I had a conversation with a Holocaust denier last year. Nice guy, and I don’t know that he hated Jews; he was just really sure the Holocaust never happened. For every reference cited for the well-documented historical proof of the Holocaust, he had an answer that countered the reality. Finally I asked him, “Where did you get your information?”

“The internet,” he responded. Evidently, that was as good as saying the Encyclopedia Britannica.

“But where did the information you saw on the internet come from?” I asked.

“Smart people,” he replied. He needed no further confirmation. The vast collections of archival material, photographs, first-hand accounts, film from liberated death camps, records from the Third Reich—all were relegated to insignificance by the weight of pure opinion on electronic media.

Factual accuracy in this time has become dethroned in the vast electronic subconscious mind that is cyberspace. Today there are voices crying in the virtual wilderness, many of them leading people further into the wilderness. It’s a because-I-say-so arena where facts are tools of hidden states and dangerous agendas, precarious icons that need to be overthrown. And it’s happening right here in Klickitat County.

For example, there’s a big sign on the side of a house in Goldendale announcing, “Covid-19 is a lie.” That notion is a key idea floated by conspiracy-theory hotbeds and a pair of wildly bizarre (and wildly viral) videos called “Plandemic.” For the adherents of these viewpoints, “The truth shall make me free, so long as it’s the truth I want.” “My mind is made up,” the old joke goes, “don’t confuse me with facts.”

Here in the county, we have a candidate for county commissioner who largely exemplifies this trend of inventing pseudo-information, though we do not place him in the same camp as wild conspiracy theorists. While The Sentinel has never endorsed a candidate in its 141-year history, during this election we will take a stand against this candidate, and I’ll explain our concern.

He first sent out a detailed letter laden with misspellings, grammatical errors, dark personal attacks on his opponent, and what he called deeply disturbing facts. He seems to have abandoned that approach when his putative facts turned out to be entirely erroneous. Now he’s mostly campaigning on the issue of a need for change. Even as  an extremely far-right Republican, he’s courting Democratic voters in the county—key to the coming election—who are keenly sensitive to that perceived need. But all should be aware that if they vote for him, the ostensible cure could be far worse than the disease.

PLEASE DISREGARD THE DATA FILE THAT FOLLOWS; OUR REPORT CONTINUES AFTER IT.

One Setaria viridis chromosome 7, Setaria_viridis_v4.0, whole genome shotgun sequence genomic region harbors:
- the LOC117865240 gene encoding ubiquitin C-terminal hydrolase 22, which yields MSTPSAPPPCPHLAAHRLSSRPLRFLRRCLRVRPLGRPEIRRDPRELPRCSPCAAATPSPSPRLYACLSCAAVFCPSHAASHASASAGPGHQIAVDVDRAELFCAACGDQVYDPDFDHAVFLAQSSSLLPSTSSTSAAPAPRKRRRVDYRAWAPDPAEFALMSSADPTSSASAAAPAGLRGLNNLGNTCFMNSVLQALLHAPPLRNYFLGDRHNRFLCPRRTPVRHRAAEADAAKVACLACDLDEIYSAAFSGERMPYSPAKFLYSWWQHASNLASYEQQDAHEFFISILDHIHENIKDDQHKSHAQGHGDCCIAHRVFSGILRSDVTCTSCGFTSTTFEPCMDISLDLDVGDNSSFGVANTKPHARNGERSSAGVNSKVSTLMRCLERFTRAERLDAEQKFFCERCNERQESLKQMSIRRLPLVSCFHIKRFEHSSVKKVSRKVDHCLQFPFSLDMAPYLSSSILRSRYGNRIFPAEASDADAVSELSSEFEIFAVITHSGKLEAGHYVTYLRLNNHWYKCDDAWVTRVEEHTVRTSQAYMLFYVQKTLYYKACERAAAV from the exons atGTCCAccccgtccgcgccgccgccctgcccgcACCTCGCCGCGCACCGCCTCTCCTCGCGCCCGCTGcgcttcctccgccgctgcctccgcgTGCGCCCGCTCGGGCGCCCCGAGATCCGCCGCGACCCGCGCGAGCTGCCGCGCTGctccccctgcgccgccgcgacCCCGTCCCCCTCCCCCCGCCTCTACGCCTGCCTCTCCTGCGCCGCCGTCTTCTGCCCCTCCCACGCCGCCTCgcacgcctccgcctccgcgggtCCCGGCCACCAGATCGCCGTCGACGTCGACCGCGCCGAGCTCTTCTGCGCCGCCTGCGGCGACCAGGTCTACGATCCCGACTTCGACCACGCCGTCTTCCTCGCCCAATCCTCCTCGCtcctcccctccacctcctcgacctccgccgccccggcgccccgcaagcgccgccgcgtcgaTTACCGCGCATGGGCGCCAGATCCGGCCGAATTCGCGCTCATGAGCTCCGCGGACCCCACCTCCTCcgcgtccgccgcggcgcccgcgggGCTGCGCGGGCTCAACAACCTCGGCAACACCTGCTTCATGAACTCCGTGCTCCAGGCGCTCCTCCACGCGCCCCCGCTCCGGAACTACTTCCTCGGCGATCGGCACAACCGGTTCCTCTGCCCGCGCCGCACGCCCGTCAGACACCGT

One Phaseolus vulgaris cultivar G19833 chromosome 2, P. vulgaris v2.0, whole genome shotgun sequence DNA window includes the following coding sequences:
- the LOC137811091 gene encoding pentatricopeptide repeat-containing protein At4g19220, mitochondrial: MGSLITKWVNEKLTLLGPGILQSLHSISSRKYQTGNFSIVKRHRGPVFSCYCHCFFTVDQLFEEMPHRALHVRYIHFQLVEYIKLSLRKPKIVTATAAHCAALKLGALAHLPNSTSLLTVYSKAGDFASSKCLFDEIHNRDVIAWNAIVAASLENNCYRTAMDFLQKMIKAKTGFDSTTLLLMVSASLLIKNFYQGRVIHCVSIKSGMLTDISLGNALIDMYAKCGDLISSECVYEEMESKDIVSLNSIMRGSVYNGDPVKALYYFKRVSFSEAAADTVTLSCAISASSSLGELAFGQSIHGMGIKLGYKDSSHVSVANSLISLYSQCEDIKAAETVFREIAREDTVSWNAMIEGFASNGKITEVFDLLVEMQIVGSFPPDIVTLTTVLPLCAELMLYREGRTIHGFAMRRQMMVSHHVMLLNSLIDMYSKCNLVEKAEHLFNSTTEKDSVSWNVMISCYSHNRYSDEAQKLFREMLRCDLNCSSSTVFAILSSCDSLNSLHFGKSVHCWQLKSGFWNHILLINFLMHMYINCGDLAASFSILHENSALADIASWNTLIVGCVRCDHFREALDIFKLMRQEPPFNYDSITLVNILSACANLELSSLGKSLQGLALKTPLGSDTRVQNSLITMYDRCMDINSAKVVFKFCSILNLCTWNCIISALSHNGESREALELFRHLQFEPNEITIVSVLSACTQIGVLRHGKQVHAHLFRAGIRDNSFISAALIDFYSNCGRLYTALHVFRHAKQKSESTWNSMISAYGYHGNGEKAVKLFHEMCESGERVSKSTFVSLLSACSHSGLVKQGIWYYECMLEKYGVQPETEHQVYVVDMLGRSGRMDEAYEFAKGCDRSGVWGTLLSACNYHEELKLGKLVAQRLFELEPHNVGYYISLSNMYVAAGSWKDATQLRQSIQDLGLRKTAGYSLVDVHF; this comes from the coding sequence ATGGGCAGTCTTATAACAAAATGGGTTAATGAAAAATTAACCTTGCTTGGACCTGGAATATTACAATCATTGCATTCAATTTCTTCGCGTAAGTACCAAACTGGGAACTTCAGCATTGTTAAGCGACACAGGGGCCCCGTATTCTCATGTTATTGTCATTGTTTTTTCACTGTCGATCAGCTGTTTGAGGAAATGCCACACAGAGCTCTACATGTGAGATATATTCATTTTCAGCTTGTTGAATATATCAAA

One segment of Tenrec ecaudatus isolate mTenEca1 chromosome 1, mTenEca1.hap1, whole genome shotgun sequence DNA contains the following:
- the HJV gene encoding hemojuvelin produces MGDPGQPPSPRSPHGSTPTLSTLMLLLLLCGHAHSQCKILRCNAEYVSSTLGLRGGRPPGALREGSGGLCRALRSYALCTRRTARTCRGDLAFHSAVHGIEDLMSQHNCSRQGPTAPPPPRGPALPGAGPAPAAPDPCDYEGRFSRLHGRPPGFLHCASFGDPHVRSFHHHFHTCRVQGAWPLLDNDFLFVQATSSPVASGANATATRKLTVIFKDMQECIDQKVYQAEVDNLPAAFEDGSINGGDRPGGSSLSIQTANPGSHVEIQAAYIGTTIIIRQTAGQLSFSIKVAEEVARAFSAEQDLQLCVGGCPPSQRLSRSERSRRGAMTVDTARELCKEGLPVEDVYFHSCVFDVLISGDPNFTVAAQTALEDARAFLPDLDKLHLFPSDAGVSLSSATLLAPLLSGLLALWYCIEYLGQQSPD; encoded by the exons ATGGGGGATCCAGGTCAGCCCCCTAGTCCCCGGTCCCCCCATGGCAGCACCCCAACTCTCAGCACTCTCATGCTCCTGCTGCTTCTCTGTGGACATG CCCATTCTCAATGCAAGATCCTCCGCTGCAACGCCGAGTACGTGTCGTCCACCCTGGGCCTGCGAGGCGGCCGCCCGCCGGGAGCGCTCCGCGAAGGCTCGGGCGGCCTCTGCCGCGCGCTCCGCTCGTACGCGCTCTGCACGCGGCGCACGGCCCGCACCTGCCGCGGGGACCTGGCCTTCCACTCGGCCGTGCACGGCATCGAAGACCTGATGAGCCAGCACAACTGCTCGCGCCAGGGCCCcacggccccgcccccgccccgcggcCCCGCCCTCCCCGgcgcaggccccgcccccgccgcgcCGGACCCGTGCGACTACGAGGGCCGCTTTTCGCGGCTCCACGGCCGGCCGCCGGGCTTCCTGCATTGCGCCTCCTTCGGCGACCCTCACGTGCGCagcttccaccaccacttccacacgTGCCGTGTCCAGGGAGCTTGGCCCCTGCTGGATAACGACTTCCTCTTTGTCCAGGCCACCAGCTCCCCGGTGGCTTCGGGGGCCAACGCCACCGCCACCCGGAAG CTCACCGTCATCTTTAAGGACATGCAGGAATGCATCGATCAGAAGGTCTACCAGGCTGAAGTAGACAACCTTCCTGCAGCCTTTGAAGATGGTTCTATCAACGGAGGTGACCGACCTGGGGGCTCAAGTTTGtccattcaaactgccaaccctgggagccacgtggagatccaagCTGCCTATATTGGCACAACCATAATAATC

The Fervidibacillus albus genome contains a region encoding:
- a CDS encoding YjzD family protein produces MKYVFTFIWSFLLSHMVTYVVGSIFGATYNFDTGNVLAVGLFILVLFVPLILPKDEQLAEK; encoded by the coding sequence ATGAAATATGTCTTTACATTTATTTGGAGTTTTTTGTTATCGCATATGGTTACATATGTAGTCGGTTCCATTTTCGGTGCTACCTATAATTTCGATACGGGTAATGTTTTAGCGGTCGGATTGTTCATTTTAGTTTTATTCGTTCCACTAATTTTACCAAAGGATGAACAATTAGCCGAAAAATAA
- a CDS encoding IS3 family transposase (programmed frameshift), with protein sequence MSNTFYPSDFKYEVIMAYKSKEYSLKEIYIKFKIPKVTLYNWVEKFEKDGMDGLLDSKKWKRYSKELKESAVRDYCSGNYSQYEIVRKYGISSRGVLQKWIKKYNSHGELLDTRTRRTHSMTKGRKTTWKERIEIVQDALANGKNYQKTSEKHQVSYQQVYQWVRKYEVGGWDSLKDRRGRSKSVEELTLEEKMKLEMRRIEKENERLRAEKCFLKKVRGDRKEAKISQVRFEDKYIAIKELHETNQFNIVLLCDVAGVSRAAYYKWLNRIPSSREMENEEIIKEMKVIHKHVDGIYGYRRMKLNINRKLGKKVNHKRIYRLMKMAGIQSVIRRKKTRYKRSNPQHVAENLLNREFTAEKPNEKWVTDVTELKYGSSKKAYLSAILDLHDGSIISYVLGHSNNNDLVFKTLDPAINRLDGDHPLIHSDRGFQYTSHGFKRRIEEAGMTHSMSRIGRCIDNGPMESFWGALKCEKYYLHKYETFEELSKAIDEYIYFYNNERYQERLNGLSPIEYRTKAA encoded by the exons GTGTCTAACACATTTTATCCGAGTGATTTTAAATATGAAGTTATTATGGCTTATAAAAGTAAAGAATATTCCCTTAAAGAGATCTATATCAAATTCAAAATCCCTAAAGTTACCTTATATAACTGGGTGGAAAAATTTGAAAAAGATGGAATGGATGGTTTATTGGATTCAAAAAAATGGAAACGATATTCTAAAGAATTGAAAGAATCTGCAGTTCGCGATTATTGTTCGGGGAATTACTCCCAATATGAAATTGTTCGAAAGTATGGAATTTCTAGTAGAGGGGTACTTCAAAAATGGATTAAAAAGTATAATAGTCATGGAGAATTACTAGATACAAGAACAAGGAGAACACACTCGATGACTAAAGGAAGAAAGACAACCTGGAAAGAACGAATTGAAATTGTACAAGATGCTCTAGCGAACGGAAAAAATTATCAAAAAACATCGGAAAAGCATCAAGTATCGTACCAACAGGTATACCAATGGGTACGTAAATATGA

This is a man who little knows how little he knows. Nonetheless he pushes his ideas with guns-blazing bluster and maintains a puzzling focus on Goldendale, as if the rest of the county weren’t there. He thinks a budget is something you can discern with a 30-second search on Google and apply that simplistic summary to county finances. In his original messaging, he called himself a constitutional Republican (in his case, that means a couple miles to the right of moderate conservatives), and he applauded the constitutional stand of the county sheriff—but even the sheriff chooses not to endorse him. This candidate has no agenda other than that he really dislikes the incumbent and wants good stuff for Goldendale.

Democrats in the county are focused on a need for change, a desire to break out of what they see as decades of same-party rule and good-old-boy networks. The candidate I’m talking about is trying to play to that focus, to win them and others over as the guy who can break up the monopoly, largely working through social media with its tireless penchant for conspiracy and outrage. But we caution voters to realize this candidate would likely place the values of the far-right faction behind him above other concerns. The Sentinel has copies of emails to this candidate from some chillingly belligerent supportive voices, one of them coaching the candidate on how to sabotage a recent candidates’ meeting. The voices—electronic and in his head—would be strident and insistent if he were elected. For the good of this county, don’t let that happen.